Ahead of Diwali, Dhubri diyas on brink of oblivion
The artisans expressed grave concern for the government’s failure to implement the ban on plastic products
- Published 21.10.19, 12:55 AM
- Updated 21.10.19, 12:55 AM
- 2 mins read
Diwali, the festival of lights, is a festival of diyas (earthen lamps) too. However, with ready availability of cheap and fancy plastic and Chinese lights, the artisans of Asharikandi village, known as a “potters’ village” in Dhubri district, are in dire straits.
Badal Paul, a villager, said: “The locality is known for earthen lamps of exquisite designs, but now with increasing sale of plastic and Chinese lamps, the artisans find it hard to make ends meet. Earlier, they used to get work orders throughout the year and their income went up during Diwali. They used to make beautiful diyas and sell those in the markets.”
However, things have changed drastically now due to easy availability of plastic lamps at cheaper rates which pose threat to the pottery industry. “We had extra income during Diwali. Now plastic products have affected our livelihood. Whatever we earn from selling lamps and other earthen materials now fails to meet living expenses,” rued Sadhana Paul, who makes earthen lamps.
“If my family members work for a whole day, they can make around 250 lamps, but these days most of our products remain unsold due to invasion of Chinese and other fancy lamps which are sold at comparatively low price. Though our income has dipped, we are keen to carry forward our family business and will not give up. But we need the government’s support,” she added.
Mahadev Paul, another villager, said: “Businessmen across the state came to our village to buy lamps before Diwali, but what we get is far less than what we expect.”
The villagers who make diyas expressed grave concern for the government’s failure to implement the ban on plastic products. They alleged every year during Diwali, the government announces ban on plastic products, but in vain.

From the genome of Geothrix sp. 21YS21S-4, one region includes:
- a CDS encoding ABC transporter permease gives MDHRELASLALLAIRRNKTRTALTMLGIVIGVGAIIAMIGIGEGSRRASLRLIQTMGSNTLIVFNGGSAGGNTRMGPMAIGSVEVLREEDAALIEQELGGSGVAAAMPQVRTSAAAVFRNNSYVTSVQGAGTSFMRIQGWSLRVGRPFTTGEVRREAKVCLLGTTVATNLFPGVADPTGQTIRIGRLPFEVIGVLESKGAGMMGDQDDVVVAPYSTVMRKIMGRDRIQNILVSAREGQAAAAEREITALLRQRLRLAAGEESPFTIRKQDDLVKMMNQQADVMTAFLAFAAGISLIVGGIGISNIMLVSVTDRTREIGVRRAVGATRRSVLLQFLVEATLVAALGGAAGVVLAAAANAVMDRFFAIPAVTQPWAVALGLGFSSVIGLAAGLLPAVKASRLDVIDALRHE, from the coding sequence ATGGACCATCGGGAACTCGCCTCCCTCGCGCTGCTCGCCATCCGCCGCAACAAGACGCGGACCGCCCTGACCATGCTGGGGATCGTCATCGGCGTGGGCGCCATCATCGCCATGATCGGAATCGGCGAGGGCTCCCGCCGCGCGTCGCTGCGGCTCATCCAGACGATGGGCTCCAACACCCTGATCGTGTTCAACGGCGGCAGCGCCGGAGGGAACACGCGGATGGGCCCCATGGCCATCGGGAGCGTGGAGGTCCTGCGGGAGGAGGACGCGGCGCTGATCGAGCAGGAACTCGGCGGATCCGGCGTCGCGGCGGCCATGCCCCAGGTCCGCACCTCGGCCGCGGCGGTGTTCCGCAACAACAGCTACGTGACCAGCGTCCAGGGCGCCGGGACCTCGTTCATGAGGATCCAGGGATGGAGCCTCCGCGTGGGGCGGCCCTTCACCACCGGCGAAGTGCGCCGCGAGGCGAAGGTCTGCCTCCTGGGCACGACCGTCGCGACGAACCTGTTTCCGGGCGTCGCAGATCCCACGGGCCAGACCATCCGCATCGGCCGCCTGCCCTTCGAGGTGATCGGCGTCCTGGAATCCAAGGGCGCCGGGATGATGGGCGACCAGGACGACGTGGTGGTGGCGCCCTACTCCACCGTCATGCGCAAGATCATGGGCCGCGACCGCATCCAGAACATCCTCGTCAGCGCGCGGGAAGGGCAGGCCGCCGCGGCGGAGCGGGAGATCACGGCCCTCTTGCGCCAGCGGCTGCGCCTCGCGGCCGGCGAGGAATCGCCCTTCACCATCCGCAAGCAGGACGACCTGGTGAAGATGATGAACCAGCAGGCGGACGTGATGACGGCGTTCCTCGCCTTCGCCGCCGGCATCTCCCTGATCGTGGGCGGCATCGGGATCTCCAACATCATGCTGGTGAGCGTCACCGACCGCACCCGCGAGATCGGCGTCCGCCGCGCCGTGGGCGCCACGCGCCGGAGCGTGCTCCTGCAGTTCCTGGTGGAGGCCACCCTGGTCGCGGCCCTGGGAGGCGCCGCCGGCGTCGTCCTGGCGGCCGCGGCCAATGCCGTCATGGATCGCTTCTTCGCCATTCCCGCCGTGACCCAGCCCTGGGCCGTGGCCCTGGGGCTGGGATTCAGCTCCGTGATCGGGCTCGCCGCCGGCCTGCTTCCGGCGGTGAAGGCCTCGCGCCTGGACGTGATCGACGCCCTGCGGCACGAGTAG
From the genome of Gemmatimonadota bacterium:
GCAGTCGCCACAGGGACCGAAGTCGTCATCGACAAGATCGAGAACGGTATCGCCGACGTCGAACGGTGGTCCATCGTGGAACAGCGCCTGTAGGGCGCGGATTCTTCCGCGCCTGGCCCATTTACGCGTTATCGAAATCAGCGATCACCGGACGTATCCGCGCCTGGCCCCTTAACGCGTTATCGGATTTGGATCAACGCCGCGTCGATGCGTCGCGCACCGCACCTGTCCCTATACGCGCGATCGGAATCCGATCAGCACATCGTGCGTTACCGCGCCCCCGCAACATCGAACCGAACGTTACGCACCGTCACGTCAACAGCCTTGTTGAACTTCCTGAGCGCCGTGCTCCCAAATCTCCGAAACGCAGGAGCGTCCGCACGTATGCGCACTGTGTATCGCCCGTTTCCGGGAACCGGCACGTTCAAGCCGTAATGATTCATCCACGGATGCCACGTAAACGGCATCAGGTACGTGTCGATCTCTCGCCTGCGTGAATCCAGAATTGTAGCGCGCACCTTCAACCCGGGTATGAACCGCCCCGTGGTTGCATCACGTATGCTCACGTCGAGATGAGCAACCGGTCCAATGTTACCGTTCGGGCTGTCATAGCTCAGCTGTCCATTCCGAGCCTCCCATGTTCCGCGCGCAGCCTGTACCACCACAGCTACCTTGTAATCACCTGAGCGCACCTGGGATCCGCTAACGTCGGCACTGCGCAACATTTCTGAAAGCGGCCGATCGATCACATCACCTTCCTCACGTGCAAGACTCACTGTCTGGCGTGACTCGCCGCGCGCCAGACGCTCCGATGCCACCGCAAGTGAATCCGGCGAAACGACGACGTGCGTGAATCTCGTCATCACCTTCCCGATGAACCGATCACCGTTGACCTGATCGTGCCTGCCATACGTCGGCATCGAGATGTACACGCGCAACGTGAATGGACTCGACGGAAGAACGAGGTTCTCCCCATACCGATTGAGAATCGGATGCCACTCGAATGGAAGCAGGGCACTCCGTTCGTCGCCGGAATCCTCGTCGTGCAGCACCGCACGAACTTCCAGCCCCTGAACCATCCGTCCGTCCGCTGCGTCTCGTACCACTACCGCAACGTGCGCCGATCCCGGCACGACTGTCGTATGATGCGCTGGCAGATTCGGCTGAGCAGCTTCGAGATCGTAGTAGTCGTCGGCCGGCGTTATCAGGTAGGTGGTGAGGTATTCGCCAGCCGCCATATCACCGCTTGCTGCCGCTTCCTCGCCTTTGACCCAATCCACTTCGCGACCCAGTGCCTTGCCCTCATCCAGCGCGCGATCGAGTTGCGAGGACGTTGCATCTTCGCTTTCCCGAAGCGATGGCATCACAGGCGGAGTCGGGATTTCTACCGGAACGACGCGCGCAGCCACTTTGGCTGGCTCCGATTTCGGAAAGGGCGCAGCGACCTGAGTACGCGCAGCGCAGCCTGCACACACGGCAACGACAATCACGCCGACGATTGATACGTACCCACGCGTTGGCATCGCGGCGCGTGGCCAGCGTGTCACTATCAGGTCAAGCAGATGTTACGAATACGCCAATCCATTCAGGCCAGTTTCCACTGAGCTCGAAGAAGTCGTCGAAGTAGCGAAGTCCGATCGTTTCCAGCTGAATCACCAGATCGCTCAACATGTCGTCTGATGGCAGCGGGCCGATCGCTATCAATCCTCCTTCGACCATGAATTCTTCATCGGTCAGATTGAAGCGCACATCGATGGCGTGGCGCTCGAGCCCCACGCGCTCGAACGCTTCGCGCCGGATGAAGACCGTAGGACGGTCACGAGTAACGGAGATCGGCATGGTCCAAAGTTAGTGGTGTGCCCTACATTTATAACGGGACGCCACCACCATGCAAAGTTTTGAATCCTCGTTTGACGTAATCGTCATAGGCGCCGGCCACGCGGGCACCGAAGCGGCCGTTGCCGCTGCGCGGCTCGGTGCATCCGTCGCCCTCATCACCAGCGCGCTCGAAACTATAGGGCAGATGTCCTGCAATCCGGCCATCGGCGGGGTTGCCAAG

“The campaigns to curb use of Chinese and plastic products have been largely ineffective. Season after season, we have seen increasing the number of customers opting for fancy Chinese lights without touching locally made diyas which find no takers. Chinese lights have taken over and the entire pottery industry has taken a back seat,” Paul rued.
An elderly villager, however, said: “Diyas and earthenware of Asharikandi have buyers even now, but our products need value addition. In other states, traditional artisans get training to add value to their products, but here the government is doing nothing for us to keep the tradition alive.”
The villagers complained that there was no source of encouragement from the government and the traditional art no longer fetches enough money to run a family which has forced the young generation to switch over to other trades or work as bonded labourers.
Abu Bakkar Siddique, the panchayat president of Asharikandi village, rued that pottery industry is on the brink of oblivion due to apathy of the state government.